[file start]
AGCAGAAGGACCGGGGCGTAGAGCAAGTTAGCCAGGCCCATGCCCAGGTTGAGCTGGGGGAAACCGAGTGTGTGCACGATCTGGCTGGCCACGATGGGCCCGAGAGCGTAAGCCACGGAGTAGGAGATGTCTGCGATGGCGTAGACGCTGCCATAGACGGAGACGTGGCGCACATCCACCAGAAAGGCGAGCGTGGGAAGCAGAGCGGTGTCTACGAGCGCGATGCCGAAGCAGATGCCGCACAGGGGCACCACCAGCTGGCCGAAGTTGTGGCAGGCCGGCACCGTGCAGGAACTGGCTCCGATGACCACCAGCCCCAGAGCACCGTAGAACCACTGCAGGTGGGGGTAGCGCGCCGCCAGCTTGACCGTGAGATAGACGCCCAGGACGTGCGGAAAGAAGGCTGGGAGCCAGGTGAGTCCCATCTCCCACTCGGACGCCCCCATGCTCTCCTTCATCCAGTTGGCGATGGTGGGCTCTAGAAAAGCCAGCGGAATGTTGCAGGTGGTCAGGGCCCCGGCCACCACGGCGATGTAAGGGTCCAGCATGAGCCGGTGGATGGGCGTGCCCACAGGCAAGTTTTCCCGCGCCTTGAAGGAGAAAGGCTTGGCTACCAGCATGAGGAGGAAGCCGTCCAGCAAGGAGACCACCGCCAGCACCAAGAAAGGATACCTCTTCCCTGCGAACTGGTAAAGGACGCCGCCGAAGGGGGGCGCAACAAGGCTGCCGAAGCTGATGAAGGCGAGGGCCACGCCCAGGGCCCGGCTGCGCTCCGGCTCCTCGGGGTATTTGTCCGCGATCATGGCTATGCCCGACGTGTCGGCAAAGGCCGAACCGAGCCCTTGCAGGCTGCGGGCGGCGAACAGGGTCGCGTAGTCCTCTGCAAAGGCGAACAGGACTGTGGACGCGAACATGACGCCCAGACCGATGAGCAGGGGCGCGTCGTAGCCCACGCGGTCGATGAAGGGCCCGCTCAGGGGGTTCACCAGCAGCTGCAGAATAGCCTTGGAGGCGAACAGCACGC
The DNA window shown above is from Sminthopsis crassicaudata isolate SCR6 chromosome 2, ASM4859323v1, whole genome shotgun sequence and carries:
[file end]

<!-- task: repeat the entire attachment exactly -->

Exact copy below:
AGCAGAAGGACCGGGGCGTAGAGCAAGTTAGCCAGGCCCATGCCCAGGTTGAGCTGGGGGAAACCGAGTGTGTGCACGATCTGGCTGGCCACGATGGGCCCGAGAGCGTAAGCCACGGAGTAGGAGATGTCTGCGATGGCGTAGACGCTGCCATAGACGGAGACGTGGCGCACATCCACCAGAAAGGCGAGCGTGGGAAGCAGAGCGGTGTCTACGAGCGCGATGCCGAAGCAGATGCCGCACAGGGGCACCACCAGCTGGCCGAAGTTGTGGCAGGCCGGCACCGTGCAGGAACTGGCTCCGATGACCACCAGCCCCAGAGCACCGTAGAACCACTGCAGGTGGGGGTAGCGCGCCGCCAGCTTGACCGTGAGATAGACGCCCAGGACGTGCGGAAAGAAGGCTGGGAGCCAGGTGAGTCCCATCTCCCACTCGGACGCCCCCATGCTCTCCTTCATCCAGTTGGCGATGGTGGGCTCTAGAAAAGCCAGCGGAATGTTGCAGGTGGTCAGGGCCCCGGCCACCACGGCGATGTAAGGGTCCAGCATGAGCCGGTGGATGGGCGTGCCCACAGGCAAGTTTTCCCGCGCCTTGAAGGAGAAAGGCTTGGCTACCAGCATGAGGAGGAAGCCGTCCAGCAAGGAGACCACCGCCAGCACCAAGAAAGGATACCTCTTCCCTGCGAACTGGTAAAGGACGCCGCCGAAGGGGGGCGCAACAAGGCTGCCGAAGCTGATGAAGGCGAGGGCCACGCCCAGGGCCCGGCTGCGCTCCGGCTCCTCGGGGTATTTGTCCGCGATCATGGCTATGCCCGACGTGTCGGCAAAGGCCGAACCGAGCCCTTGCAGGCTGCGGGCGGCGAACAGGGTCGCGTAGTCCTCTGCAAAGGCGAACAGGACTGTGGACGCGAACATGACGCCCAGACCGATGAGCAGGGGCGCGTCGTAGCCCACGCGGTCGATGAAGGGCCCGCTCAGGGGGTTCACCAGCAGCTGCAGAATAGCCTTGGAGGCGAACAGCACGC
The DNA window shown above is from Sminthopsis crassicaudata isolate SCR6 chromosome 2, ASM4859323v1, whole genome shotgun sequence and carries: